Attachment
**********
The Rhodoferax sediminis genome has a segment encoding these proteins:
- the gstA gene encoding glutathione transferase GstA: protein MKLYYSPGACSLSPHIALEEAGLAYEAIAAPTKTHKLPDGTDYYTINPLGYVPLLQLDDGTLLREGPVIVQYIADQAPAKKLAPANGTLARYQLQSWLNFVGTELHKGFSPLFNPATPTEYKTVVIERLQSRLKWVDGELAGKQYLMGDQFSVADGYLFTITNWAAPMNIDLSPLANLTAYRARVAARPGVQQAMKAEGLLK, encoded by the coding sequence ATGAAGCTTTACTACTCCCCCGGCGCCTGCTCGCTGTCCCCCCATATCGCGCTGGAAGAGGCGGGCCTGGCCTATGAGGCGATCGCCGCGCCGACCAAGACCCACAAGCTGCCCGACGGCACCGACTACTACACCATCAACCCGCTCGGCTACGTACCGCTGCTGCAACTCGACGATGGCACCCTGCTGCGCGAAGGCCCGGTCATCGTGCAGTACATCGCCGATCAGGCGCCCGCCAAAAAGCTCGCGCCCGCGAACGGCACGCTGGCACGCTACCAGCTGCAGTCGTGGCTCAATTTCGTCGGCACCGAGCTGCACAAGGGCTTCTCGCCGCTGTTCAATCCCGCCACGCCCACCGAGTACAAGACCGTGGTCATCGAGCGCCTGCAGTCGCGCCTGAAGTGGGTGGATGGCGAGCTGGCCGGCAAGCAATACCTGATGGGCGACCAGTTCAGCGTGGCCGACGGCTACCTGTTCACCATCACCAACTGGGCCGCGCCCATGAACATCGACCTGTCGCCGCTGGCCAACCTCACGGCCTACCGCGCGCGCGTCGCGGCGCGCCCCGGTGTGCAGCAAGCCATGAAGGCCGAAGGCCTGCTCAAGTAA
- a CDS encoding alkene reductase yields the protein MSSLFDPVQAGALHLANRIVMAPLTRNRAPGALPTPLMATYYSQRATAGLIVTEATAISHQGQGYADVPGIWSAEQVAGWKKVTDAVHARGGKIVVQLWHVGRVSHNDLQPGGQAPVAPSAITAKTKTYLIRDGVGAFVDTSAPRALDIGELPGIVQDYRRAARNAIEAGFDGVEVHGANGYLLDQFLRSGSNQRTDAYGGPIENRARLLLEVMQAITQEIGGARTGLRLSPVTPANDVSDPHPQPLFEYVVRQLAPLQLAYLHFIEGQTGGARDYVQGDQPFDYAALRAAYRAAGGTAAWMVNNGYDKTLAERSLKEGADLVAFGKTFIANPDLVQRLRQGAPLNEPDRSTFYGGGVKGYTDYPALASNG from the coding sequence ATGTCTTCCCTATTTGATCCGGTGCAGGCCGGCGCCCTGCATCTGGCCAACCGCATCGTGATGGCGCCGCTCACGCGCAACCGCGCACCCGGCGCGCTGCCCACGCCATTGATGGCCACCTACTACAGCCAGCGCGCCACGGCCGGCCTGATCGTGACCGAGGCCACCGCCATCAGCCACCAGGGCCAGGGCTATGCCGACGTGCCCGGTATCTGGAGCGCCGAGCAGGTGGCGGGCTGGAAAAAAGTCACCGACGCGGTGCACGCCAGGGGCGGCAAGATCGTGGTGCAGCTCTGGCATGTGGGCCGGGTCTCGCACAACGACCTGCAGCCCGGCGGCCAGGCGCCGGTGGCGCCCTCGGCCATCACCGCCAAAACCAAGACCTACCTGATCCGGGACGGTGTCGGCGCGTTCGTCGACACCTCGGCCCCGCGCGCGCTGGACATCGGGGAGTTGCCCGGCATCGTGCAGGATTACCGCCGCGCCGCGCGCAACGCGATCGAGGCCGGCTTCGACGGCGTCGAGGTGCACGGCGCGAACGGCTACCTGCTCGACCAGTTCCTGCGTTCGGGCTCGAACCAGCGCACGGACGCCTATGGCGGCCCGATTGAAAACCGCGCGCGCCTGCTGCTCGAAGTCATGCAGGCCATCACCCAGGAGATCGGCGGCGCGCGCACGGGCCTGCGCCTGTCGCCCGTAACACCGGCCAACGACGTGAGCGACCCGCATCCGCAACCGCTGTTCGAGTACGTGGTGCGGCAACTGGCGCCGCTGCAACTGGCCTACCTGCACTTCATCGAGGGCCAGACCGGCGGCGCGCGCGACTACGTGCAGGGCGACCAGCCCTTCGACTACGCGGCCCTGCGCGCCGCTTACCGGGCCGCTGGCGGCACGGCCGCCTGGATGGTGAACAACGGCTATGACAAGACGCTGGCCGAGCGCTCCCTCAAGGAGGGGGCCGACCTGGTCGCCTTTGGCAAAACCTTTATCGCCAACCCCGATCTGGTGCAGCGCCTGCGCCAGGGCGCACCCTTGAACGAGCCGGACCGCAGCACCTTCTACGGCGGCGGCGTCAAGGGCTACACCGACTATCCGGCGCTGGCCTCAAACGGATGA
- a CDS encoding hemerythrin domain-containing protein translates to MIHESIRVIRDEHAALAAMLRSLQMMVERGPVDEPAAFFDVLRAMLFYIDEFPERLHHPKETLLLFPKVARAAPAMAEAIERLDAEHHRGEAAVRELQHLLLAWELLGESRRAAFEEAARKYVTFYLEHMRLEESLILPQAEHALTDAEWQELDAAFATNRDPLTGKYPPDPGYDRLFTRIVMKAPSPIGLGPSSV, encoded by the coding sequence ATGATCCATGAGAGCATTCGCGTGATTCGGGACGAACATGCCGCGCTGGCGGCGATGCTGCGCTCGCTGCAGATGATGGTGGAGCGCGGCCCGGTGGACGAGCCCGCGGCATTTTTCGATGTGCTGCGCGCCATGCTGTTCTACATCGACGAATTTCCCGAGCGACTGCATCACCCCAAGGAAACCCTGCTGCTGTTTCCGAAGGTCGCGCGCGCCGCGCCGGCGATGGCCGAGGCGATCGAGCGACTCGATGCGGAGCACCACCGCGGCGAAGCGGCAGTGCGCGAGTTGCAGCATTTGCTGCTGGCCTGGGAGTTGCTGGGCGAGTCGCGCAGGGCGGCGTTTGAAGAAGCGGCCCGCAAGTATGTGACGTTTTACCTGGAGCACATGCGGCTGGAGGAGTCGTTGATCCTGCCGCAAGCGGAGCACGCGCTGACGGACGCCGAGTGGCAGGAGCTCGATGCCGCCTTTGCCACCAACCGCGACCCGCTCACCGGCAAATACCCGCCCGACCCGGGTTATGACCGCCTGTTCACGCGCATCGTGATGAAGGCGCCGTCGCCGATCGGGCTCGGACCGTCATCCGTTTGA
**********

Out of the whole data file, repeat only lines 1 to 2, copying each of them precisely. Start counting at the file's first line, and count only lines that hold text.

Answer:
The Rhodoferax sediminis genome has a segment encoding these proteins:
- the gstA gene encoding glutathione transferase GstA: protein MKLYYSPGACSLSPHIALEEAGLAYEAIAAPTKTHKLPDGTDYYTINPLGYVPLLQLDDGTLLREGPVIVQYIADQAPAKKLAPANGTLARYQLQSWLNFVGTELHKGFSPLFNPATPTEYKTVVIERLQSRLKWVDGELAGKQYLMGDQFSVADGYLFTITNWAAPMNIDLSPLANLTAYRARVAARPGVQQAMKAEGLLK, encoded by the coding sequence ATGAAGCTTTACTACTCCCCCGGCGCCTGCTCGCTGTCCCCCCATATCGCGCTGGAAGAGGCGGGCCTGGCCTATGAGGCGATCGCCGCGCCGACCAAGACCCACAAGCTGCCCGACGGCACCGACTACTACACCATCAACCCGCTCGGCTACGTACCGCTGCTGCAACTCGACGATGGCACCCTGCTGCGCGAAGGCCCGGTCATCGTGCAGTACATCGCCGATCAGGCGCCCGCCAAAAAGCTCGCGCCCGCGAACGGCACGCTGGCACGCTACCAGCTGCAGTCGTGGCTCAATTTCGTCGGCACCGAGCTGCACAAGGGCTTCTCGCCGCTGTTCAATCCCGCCACGCCCACCGAGTACAAGACCGTGGTCATCGAGCGCCTGCAGTCGCGCCTGAAGTGGGTGGATGGCGAGCTGGCCGGCAAGCAATACCTGATGGGCGACCAGTTCAGCGTGGCCGACGGCTACCTGTTCACCATCACCAACTGGGCCGCGCCCATGAACATCGACCTGTCGCCGCTGGCCAACCTCACGGCCTACCGCGCGCGCGTCGCGGCGCGCCCCGGTGTGCAGCAAGCCATGAAGGCCGAAGGCCTGCTCAAGTAA